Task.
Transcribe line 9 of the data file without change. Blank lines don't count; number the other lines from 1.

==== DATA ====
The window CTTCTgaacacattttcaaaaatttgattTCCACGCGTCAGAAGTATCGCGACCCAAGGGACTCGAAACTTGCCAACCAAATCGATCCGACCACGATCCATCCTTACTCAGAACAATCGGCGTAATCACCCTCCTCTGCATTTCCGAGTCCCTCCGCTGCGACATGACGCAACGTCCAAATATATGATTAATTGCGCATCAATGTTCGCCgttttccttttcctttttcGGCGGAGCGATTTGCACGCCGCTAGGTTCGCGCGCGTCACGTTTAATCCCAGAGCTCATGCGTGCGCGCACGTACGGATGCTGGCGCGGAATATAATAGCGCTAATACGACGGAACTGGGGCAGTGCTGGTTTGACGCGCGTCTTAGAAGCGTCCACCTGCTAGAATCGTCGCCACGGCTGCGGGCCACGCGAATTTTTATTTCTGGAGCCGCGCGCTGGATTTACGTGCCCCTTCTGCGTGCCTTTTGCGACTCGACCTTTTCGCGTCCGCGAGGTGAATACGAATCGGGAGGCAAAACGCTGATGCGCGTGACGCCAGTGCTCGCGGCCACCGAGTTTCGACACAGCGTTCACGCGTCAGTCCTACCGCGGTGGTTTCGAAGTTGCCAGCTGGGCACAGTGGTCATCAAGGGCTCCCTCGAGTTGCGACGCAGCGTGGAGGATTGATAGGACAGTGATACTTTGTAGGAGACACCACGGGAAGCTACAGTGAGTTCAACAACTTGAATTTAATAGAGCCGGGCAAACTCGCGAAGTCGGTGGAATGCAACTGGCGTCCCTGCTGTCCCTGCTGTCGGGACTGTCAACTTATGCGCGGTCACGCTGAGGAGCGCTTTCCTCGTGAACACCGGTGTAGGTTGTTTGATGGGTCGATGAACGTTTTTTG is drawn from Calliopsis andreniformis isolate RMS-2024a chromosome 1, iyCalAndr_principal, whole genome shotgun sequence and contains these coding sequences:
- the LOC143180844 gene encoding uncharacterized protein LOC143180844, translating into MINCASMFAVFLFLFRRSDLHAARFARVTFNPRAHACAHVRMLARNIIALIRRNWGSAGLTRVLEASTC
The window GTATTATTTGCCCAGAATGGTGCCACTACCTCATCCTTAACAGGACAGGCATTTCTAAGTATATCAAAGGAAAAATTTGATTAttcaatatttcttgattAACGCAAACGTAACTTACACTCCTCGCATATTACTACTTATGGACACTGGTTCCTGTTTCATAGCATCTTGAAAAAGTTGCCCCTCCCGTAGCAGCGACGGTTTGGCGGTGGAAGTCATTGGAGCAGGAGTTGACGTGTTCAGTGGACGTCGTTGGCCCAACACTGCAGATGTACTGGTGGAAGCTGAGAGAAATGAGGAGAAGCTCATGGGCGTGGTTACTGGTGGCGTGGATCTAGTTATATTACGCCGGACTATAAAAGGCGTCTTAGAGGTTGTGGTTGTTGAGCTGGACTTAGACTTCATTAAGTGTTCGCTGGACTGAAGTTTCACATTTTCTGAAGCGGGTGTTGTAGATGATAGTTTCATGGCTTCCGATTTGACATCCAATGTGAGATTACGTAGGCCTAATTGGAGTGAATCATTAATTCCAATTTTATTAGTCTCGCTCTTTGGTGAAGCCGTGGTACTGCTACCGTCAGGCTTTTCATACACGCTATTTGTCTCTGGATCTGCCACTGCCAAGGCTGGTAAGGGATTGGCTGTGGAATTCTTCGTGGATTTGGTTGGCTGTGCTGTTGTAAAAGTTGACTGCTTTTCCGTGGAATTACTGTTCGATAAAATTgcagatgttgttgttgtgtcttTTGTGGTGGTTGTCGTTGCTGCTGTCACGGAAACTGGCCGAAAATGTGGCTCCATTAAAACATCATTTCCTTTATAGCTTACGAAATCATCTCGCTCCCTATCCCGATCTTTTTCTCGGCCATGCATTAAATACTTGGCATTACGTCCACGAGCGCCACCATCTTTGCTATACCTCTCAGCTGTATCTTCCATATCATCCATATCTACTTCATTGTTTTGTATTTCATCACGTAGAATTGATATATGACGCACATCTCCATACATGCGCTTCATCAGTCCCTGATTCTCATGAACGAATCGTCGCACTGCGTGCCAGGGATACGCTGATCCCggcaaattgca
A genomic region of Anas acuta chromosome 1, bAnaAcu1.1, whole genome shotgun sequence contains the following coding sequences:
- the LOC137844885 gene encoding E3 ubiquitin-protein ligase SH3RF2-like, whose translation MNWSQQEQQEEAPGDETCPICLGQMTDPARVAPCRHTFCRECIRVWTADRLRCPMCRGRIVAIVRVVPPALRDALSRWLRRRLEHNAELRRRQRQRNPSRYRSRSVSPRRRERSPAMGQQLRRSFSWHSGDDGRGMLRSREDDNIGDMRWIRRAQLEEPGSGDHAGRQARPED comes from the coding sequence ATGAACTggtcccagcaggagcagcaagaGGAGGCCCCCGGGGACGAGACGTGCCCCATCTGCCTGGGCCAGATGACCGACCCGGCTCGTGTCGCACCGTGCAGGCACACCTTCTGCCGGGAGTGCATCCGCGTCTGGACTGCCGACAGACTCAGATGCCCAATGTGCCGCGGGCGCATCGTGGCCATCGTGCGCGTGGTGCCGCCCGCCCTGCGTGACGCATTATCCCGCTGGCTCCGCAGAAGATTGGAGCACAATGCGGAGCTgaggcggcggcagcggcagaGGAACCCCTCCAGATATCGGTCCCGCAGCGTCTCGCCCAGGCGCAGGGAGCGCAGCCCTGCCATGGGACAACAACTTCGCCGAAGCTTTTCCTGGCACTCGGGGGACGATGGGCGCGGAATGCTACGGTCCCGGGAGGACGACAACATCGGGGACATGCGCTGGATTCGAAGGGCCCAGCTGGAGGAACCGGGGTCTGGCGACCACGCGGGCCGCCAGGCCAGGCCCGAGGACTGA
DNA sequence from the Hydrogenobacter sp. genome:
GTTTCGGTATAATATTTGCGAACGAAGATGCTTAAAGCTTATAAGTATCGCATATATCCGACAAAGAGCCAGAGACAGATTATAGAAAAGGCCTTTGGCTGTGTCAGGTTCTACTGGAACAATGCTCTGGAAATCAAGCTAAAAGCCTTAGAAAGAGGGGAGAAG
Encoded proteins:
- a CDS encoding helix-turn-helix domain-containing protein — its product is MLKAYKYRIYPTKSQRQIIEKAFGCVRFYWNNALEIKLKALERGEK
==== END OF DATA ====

- a CDS encoding helix-turn-helix domain-containing protein — its product is MLKAYKYRIYPTKSQRQIIEKAFGCVRFYWNNALEIKLKALERGEK